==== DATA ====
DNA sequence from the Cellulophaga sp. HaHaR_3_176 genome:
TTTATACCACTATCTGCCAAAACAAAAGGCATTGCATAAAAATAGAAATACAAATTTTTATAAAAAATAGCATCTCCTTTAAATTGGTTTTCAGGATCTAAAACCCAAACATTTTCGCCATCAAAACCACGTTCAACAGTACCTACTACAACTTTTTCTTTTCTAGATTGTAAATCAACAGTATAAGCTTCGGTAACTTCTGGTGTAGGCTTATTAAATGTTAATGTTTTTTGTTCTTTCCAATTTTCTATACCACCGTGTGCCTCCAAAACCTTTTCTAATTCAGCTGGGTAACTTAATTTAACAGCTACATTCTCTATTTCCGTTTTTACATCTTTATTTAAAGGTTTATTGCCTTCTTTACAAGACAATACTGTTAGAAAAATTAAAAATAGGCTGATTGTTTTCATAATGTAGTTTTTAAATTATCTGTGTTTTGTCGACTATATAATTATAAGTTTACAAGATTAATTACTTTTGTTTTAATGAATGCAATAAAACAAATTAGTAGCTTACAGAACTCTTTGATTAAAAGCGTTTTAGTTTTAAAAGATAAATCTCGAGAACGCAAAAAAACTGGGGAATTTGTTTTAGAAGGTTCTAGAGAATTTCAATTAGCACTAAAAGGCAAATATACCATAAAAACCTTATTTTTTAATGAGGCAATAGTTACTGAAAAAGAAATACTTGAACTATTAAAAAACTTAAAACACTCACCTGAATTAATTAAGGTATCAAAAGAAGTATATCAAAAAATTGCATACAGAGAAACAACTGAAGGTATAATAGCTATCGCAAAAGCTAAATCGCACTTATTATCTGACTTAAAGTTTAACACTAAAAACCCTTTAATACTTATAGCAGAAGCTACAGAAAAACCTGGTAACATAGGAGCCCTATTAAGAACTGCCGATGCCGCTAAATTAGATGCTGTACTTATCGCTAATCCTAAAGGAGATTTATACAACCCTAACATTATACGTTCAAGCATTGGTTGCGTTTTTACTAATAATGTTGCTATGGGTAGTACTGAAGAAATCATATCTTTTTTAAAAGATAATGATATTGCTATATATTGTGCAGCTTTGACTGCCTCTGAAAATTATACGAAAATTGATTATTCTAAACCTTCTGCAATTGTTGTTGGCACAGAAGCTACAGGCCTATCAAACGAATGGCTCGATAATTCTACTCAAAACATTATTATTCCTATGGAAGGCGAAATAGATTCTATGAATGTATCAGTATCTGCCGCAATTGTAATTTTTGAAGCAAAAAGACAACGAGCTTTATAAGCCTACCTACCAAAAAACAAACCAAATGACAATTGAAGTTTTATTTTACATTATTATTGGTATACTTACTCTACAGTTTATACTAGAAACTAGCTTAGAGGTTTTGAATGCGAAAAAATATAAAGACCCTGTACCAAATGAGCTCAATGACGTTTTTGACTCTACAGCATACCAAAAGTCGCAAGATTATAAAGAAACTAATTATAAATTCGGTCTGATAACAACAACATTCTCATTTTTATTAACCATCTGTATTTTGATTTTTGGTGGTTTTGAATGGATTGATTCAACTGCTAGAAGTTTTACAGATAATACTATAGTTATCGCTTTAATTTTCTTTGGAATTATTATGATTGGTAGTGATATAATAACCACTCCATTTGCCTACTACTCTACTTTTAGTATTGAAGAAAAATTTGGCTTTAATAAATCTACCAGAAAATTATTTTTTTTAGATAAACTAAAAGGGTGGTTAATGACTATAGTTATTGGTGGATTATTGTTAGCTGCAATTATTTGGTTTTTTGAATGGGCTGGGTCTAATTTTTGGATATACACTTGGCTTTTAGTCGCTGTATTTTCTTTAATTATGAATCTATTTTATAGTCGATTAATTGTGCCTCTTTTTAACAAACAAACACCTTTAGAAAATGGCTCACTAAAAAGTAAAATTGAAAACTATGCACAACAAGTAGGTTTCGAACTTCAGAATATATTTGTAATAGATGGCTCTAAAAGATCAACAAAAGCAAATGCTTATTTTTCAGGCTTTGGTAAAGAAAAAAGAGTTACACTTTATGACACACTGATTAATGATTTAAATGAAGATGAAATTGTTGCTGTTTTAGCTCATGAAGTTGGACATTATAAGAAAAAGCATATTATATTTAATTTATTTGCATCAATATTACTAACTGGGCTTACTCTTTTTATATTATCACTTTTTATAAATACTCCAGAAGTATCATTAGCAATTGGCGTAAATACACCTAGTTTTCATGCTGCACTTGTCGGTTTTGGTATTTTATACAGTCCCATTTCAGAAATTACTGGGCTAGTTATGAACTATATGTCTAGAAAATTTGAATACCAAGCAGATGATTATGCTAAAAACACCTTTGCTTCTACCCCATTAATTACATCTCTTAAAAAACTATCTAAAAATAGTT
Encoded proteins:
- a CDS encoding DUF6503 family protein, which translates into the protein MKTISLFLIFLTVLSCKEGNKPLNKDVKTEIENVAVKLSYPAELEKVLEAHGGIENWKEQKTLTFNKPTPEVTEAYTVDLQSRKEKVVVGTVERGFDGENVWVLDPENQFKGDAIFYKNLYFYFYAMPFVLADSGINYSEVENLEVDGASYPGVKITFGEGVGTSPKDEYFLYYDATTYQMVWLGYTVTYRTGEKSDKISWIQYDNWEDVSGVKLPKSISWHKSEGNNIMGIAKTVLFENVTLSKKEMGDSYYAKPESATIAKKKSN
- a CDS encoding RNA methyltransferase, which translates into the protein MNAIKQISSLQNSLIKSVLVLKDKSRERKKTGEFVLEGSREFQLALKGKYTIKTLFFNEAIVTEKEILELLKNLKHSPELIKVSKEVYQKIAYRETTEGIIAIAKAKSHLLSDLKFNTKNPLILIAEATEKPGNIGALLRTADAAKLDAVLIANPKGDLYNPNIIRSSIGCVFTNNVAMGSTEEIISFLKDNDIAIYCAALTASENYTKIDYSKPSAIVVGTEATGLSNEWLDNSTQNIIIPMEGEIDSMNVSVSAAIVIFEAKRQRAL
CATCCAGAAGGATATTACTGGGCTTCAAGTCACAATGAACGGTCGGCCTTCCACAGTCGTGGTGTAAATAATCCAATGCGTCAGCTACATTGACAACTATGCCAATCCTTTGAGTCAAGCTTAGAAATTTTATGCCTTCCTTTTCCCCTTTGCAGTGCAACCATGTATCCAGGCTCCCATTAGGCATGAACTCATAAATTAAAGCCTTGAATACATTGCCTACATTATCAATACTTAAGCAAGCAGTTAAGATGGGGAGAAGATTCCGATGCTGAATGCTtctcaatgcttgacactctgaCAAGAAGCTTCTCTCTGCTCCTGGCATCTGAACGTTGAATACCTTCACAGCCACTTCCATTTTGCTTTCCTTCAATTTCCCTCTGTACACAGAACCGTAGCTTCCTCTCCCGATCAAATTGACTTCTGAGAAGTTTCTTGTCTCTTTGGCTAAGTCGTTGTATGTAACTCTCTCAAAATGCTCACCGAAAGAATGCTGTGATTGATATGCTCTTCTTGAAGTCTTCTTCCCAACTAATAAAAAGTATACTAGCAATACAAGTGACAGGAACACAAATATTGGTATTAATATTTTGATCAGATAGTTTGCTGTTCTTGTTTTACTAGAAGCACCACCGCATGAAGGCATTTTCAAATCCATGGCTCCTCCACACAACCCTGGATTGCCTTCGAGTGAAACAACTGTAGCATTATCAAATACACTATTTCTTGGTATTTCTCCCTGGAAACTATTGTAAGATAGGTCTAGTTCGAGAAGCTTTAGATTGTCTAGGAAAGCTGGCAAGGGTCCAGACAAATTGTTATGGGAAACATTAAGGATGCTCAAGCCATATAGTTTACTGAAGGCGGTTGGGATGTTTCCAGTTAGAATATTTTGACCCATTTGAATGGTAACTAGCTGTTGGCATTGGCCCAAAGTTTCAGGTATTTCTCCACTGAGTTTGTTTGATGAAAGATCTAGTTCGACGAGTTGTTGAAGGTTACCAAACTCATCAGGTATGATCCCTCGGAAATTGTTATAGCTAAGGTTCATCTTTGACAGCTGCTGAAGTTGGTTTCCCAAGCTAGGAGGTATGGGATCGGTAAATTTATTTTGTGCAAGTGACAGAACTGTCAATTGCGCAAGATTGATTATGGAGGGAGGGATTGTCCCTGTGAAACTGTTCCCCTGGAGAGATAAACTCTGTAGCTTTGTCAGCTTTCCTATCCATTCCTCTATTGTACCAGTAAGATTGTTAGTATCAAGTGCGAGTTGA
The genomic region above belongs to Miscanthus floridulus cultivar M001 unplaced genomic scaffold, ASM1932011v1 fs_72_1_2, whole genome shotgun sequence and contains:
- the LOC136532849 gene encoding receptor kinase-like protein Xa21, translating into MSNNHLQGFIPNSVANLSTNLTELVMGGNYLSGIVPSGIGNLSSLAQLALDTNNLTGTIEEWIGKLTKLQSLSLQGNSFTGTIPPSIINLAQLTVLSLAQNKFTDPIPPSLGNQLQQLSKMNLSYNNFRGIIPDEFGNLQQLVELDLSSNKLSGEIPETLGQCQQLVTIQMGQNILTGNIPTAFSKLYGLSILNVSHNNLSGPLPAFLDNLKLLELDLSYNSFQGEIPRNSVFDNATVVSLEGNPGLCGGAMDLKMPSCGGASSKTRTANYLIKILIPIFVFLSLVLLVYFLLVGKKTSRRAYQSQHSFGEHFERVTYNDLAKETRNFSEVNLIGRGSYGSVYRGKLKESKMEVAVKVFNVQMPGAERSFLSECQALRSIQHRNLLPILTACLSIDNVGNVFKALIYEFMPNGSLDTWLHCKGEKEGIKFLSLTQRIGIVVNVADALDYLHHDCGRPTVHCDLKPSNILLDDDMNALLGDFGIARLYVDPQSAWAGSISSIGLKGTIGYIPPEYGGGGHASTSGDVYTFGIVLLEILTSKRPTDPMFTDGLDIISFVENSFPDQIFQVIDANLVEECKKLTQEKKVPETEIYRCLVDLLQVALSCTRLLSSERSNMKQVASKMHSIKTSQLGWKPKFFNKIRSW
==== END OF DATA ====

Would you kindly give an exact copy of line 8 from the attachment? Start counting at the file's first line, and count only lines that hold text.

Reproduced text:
- the LOC136532849 gene encoding receptor kinase-like protein Xa21, translating into MSNNHLQGFIPNSVANLSTNLTELVMGGNYLSGIVPSGIGNLSSLAQLALDTNNLTGTIEEWIGKLTKLQSLSLQGNSFTGTIPPSIINLAQLTVLSLAQNKFTDPIPPSLGNQLQQLSKMNLSYNNFRGIIPDEFGNLQQLVELDLSSNKLSGEIPETLGQCQQLVTIQMGQNILTGNIPTAFSKLYGLSILNVSHNNLSGPLPAFLDNLKLLELDLSYNSFQGEIPRNSVFDNATVVSLEGNPGLCGGAMDLKMPSCGGASSKTRTANYLIKILIPIFVFLSLVLLVYFLLVGKKTSRRAYQSQHSFGEHFERVTYNDLAKETRNFSEVNLIGRGSYGSVYRGKLKESKMEVAVKVFNVQMPGAERSFLSECQALRSIQHRNLLPILTACLSIDNVGNVFKALIYEFMPNGSLDTWLHCKGEKEGIKFLSLTQRIGIVVNVADALDYLHHDCGRPTVHCDLKPSNILLDDDMNALLGDFGIARLYVDPQSAWAGSISSIGLKGTIGYIPPEYGGGGHASTSGDVYTFGIVLLEILTSKRPTDPMFTDGLDIISFVENSFPDQIFQVIDANLVEECKKLTQEKKVPETEIYRCLVDLLQVALSCTRLLSSERSNMKQVASKMHSIKTSQLGWKPKFFNKIRSW